Posted in art news, conservation news, elephant and ivory news, ivory news by JFW on August 4, 2017
In a just-published essay in The Smart Set, I look at how recent anti-ivory attitudes threaten to become counter-productive to anti-poaching efforts.  It’s a controversial subject, but shouldn’t be ignored.

With 25,000 African elephants being slain every year for their tusks, maybe it was inevitable that elephant advocates would grow impatient with critically important but slow-paced efforts to help rural communities co-exist with Africa’s herds, root out endemic corruption in range states, and expose international wildlife trafficking rings.

Now, nearly three decades after the ban, with no end to elephant poaching in sight, their attitudes have gone strident, spiraling into emotion-driven campaigns and unhinged extremism that threatens to turn the war on poaching into an incoherent war on ivory….


Read the entire article at

Sudan: “The Most Eligible Bachelor in the World”

Posted in conservation news, rhino news by JFW on April 25, 2017

I took this photo of Sudan, the last remaining male northern white rhino in existence, several years ago at Ol Pejeta Conservancy in Laikipia, Kenya.  He’s under 24/7 armed guard to protect him from poachers, and his horns have been shortened as an added precaution.  Sudan is getting on in years—he’s 43—and alas, shows little interest in the remaining pair of female northern white rhinos that share his corner of the wildlife sanctuary.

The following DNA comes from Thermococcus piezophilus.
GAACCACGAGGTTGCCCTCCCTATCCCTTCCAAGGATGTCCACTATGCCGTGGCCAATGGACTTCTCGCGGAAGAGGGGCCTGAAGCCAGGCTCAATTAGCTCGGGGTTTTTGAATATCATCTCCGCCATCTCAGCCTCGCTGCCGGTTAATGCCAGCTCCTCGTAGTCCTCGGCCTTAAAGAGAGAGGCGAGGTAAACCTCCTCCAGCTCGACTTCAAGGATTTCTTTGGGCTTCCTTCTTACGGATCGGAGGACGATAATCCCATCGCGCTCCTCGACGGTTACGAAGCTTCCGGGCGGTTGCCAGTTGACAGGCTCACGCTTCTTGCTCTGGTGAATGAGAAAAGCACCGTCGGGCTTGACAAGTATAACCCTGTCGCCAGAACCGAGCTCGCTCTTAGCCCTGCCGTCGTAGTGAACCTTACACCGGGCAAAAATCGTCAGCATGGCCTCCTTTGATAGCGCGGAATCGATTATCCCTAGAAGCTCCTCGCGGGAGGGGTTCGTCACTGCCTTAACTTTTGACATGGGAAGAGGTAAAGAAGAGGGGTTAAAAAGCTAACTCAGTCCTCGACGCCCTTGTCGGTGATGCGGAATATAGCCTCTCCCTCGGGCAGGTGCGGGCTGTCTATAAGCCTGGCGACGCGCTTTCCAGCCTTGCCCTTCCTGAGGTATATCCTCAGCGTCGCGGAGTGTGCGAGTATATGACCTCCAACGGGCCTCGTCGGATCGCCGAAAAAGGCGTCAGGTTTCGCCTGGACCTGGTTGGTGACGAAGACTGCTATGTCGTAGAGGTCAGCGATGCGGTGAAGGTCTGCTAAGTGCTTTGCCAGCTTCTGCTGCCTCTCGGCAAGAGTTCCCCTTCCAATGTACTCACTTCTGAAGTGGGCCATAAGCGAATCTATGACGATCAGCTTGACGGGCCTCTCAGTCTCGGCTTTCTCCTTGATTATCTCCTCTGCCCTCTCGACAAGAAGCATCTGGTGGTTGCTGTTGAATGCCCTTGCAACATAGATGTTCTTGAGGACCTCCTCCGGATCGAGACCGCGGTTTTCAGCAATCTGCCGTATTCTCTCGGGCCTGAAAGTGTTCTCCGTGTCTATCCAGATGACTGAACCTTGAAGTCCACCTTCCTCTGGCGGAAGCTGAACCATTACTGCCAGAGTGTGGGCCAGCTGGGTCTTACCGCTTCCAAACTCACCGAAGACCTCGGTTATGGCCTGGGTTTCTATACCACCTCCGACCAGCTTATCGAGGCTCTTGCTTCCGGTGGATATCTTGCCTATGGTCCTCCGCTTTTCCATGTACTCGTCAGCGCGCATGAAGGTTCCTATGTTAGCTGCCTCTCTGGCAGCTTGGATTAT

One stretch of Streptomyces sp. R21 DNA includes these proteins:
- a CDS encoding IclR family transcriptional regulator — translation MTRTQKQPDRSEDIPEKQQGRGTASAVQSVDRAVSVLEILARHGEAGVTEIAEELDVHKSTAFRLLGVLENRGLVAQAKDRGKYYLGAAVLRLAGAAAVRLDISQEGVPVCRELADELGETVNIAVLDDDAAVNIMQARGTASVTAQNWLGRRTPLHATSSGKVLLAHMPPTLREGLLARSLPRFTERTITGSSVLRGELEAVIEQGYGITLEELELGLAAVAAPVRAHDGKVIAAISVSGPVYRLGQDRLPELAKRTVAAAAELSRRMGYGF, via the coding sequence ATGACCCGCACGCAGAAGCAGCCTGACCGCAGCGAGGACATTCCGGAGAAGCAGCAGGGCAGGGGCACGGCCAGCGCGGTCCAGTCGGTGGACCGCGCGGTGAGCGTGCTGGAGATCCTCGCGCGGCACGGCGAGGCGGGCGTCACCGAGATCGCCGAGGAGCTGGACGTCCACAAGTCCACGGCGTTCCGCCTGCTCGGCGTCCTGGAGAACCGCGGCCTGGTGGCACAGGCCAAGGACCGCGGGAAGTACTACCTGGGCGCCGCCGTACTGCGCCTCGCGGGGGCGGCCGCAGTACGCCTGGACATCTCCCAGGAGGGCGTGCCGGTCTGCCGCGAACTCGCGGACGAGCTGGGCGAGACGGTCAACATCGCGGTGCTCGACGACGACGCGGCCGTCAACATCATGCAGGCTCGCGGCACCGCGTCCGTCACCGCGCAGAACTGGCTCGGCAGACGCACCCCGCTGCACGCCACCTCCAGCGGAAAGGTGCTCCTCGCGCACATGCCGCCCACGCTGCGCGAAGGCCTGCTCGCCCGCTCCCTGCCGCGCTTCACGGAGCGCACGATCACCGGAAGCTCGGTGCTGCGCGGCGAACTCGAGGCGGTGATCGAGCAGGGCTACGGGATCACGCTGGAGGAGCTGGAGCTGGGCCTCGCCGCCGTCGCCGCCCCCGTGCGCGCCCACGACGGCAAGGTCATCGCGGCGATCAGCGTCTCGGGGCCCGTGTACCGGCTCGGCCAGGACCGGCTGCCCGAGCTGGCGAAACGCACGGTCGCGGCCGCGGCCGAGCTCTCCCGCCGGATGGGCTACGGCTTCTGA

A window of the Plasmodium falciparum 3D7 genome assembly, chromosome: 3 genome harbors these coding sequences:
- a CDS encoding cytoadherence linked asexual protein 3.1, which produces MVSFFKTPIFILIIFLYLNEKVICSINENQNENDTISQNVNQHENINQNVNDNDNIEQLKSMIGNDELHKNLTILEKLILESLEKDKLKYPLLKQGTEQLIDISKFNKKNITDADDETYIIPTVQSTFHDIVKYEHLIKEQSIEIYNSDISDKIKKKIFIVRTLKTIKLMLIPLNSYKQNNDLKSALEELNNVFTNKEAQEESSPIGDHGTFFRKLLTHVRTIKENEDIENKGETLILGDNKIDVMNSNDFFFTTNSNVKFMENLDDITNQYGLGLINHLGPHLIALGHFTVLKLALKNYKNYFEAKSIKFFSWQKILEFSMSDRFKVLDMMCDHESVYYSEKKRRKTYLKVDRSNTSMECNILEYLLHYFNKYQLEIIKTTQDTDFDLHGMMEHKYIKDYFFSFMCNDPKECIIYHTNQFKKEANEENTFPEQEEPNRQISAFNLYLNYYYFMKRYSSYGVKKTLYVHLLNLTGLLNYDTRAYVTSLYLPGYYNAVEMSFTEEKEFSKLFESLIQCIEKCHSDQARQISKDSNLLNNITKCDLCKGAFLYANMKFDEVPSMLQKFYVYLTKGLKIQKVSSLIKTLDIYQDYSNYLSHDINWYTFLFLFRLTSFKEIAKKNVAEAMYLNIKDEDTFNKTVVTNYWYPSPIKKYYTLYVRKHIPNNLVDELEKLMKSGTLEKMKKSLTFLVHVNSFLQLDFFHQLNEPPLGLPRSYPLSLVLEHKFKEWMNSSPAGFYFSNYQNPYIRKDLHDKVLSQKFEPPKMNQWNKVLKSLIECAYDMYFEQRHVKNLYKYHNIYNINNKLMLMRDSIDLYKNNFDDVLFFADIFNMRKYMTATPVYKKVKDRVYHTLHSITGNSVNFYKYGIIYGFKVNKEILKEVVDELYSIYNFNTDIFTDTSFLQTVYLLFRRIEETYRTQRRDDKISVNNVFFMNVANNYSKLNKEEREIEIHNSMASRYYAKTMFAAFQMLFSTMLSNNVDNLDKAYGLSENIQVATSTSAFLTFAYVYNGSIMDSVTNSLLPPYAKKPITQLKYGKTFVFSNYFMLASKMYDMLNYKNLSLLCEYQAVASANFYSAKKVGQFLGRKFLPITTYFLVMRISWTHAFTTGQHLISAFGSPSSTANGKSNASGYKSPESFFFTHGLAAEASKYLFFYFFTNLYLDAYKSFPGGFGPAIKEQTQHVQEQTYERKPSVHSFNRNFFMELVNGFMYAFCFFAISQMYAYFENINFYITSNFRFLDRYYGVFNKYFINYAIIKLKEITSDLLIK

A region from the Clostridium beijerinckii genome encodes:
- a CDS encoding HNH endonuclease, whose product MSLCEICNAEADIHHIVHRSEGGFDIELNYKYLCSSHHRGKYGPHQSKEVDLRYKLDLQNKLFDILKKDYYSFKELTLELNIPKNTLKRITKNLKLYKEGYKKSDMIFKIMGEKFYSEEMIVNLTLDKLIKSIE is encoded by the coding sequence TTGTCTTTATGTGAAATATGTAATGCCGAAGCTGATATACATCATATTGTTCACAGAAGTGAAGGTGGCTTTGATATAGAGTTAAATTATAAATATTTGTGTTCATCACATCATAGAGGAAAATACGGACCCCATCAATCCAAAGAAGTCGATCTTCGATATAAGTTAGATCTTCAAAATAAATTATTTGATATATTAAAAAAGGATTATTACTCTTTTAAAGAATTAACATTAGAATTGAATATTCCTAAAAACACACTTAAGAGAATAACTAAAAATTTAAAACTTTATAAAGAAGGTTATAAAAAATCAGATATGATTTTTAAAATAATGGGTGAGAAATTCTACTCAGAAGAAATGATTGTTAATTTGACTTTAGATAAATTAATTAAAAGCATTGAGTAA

To keep this remarkable subspecies from going extinct, Ol Pejeta is raising funds to aid the development of in vitro fertilization technology that might work with females from the more numerous southern white rhino population.

It’s a race against time, and Tinder, the popular social app for meeting new people, has partnered with Ol Pejeta to introduce Sudan and the plight of the northern white rhino.

Sudan has quite a profile:  “I’m one of a kind….6ft tall and 5,000 lbs, if it matters.”  Swipe right, and Tinder users in 140 countries will be directed to a page from which they can donate.  Sounds like a great match.


JFW on mammoth ivory

Posted in conservation news, elephant and ivory news, ivory news by JFW on March 28, 2017

In a fascinating BBC News piece on How an obscure seed is helping to save the elephant, business reporter Kait Bolongaro explains how tagua seed from ivory-nut palms (known as “vegetable ivory”) and tusks from long-extinct mammoths are finding ready markets as substitutes for elephant ivory.  I’m quoted on ethically-sourced mammoth ivory  from the Siberian tundra, which varies from hard, almost petrified examples, to remarkably well-preserved tusks.

“John Frederick Walker, an expert on ivory, says: ‘Master carvers tend to prefer elephant ivory because fresh elephant ivory is easier to carve. But in fact, you can make wonderful things from mammoth ivory.’ ”